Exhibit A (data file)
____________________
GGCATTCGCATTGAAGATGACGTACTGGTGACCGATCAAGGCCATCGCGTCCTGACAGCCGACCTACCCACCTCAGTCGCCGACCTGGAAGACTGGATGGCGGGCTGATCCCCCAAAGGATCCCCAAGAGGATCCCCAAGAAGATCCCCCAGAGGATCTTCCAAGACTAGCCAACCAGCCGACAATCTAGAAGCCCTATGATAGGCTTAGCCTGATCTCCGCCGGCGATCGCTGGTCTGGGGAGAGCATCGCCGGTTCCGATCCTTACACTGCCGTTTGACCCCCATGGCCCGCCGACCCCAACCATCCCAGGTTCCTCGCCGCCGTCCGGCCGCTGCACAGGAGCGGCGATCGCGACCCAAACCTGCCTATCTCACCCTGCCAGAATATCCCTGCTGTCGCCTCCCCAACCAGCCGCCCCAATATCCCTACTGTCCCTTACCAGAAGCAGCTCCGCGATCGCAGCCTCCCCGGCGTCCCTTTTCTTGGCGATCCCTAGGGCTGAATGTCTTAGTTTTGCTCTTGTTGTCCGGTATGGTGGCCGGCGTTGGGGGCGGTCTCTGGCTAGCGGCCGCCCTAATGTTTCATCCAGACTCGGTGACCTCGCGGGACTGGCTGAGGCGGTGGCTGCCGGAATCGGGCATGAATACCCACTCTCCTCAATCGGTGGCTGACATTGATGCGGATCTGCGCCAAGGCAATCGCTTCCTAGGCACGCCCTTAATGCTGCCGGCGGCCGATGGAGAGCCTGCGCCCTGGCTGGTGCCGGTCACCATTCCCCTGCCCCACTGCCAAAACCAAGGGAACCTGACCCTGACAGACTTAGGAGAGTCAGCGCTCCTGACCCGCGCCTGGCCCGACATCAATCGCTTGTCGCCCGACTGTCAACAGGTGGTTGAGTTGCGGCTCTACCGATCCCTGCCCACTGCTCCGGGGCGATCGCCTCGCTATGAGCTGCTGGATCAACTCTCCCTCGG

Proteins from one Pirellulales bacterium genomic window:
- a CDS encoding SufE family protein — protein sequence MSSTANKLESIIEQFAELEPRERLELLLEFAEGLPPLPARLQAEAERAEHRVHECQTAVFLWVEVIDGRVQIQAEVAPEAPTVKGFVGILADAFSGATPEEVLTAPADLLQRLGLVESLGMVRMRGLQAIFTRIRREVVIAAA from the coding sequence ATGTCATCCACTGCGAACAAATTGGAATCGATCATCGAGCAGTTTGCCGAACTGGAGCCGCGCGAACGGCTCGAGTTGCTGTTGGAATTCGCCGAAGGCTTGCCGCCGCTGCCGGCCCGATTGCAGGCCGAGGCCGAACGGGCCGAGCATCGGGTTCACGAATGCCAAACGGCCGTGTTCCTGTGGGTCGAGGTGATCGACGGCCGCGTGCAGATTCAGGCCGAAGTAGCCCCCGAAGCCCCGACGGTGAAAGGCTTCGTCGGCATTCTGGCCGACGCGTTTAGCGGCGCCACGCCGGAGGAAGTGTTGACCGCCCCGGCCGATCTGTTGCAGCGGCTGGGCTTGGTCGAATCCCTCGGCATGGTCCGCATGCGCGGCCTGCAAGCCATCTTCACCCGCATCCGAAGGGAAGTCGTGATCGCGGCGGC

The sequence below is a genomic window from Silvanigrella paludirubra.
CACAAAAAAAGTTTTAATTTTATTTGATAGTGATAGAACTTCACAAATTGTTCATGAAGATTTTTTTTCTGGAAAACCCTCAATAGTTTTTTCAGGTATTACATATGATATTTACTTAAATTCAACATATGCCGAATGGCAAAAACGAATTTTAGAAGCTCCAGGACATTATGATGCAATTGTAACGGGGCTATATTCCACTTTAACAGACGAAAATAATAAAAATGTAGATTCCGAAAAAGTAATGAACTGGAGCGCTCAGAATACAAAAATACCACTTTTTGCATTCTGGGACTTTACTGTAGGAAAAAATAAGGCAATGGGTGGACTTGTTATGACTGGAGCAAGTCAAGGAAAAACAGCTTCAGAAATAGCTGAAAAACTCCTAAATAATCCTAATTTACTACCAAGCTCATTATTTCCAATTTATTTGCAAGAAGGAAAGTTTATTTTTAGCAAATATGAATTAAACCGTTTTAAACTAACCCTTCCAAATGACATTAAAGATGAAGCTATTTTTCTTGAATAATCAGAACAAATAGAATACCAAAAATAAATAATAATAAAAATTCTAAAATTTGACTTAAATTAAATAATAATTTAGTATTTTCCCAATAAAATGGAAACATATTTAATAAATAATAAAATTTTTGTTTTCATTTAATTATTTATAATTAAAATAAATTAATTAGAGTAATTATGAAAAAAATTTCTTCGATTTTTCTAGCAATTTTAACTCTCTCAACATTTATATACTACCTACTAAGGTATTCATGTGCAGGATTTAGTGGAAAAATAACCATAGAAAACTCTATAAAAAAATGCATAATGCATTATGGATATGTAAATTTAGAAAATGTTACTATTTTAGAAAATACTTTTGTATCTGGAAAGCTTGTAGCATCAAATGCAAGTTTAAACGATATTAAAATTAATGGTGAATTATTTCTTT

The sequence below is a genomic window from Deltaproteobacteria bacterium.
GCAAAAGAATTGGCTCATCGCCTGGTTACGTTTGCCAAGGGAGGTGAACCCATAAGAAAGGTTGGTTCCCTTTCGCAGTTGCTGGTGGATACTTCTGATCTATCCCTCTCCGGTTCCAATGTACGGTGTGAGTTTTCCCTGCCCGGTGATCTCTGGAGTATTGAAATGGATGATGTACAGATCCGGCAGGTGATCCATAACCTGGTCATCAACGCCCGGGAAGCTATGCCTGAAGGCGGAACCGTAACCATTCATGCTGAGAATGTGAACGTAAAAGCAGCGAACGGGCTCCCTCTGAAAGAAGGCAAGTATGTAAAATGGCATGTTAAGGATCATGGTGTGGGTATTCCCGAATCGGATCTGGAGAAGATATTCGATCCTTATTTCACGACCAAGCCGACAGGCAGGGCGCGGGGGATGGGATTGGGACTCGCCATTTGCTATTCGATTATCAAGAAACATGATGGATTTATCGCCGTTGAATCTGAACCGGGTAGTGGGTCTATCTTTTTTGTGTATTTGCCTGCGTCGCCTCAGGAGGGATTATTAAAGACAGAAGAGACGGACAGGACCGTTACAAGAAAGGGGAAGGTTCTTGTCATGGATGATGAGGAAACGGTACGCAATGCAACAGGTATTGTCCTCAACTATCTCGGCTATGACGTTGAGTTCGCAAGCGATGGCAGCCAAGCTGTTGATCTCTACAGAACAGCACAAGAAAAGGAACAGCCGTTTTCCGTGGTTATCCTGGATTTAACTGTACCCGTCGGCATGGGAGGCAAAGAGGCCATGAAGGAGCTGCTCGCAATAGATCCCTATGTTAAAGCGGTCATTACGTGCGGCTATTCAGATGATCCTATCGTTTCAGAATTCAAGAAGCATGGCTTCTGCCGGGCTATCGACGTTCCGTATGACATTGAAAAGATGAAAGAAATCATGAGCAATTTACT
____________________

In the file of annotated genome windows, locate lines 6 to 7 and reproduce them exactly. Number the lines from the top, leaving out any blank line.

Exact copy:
The sequence below is a genomic window from Deltaproteobacteria bacterium.
GCAAAAGAATTGGCTCATCGCCTGGTTACGTTTGCCAAGGGAGGTGAACCCATAAGAAAGGTTGGTTCCCTTTCGCAGTTGCTGGTGGATACTTCTGATCTATCCCTCTCCGGTTCCAATGTACGGTGTGAGTTTTCCCTGCCCGGTGATCTCTGGAGTATTGAAATGGATGATGTACAGATCCGGCAGGTGATCCATAACCTGGTCATCAACGCCCGGGAAGCTATGCCTGAAGGCGGAACCGTAACCATTCATGCTGAGAATGTGAACGTAAAAGCAGCGAACGGGCTCCCTCTGAAAGAAGGCAAGTATGTAAAATGGCATGTTAAGGATCATGGTGTGGGTATTCCCGAATCGGATCTGGAGAAGATATTCGATCCTTATTTCACGACCAAGCCGACAGGCAGGGCGCGGGGGATGGGATTGGGACTCGCCATTTGCTATTCGATTATCAAGAAACATGATGGATTTATCGCCGTTGAATCTGAACCGGGTAGTGGGTCTATCTTTTTTGTGTATTTGCCTGCGTCGCCTCAGGAGGGATTATTAAAGACAGAAGAGACGGACAGGACCGTTACAAGAAAGGGGAAGGTTCTTGTCATGGATGATGAGGAAACGGTACGCAATGCAACAGGTATTGTCCTCAACTATCTCGGCTATGACGTTGAGTTCGCAAGCGATGGCAGCCAAGCTGTTGATCTCTACAGAACAGCACAAGAAAAGGAACAGCCGTTTTCCGTGGTTATCCTGGATTTAACTGTACCCGTCGGCATGGGAGGCAAAGAGGCCATGAAGGAGCTGCTCGCAATAGATCCCTATGTTAAAGCGGTCATTACGTGCGGCTATTCAGATGATCCTATCGTTTCAGAATTCAAGAAGCATGGCTTCTGCCGGGCTATCGACGTTCCGTATGACATTGAAAAGATGAAAGAAATCATGAGCAATTTACT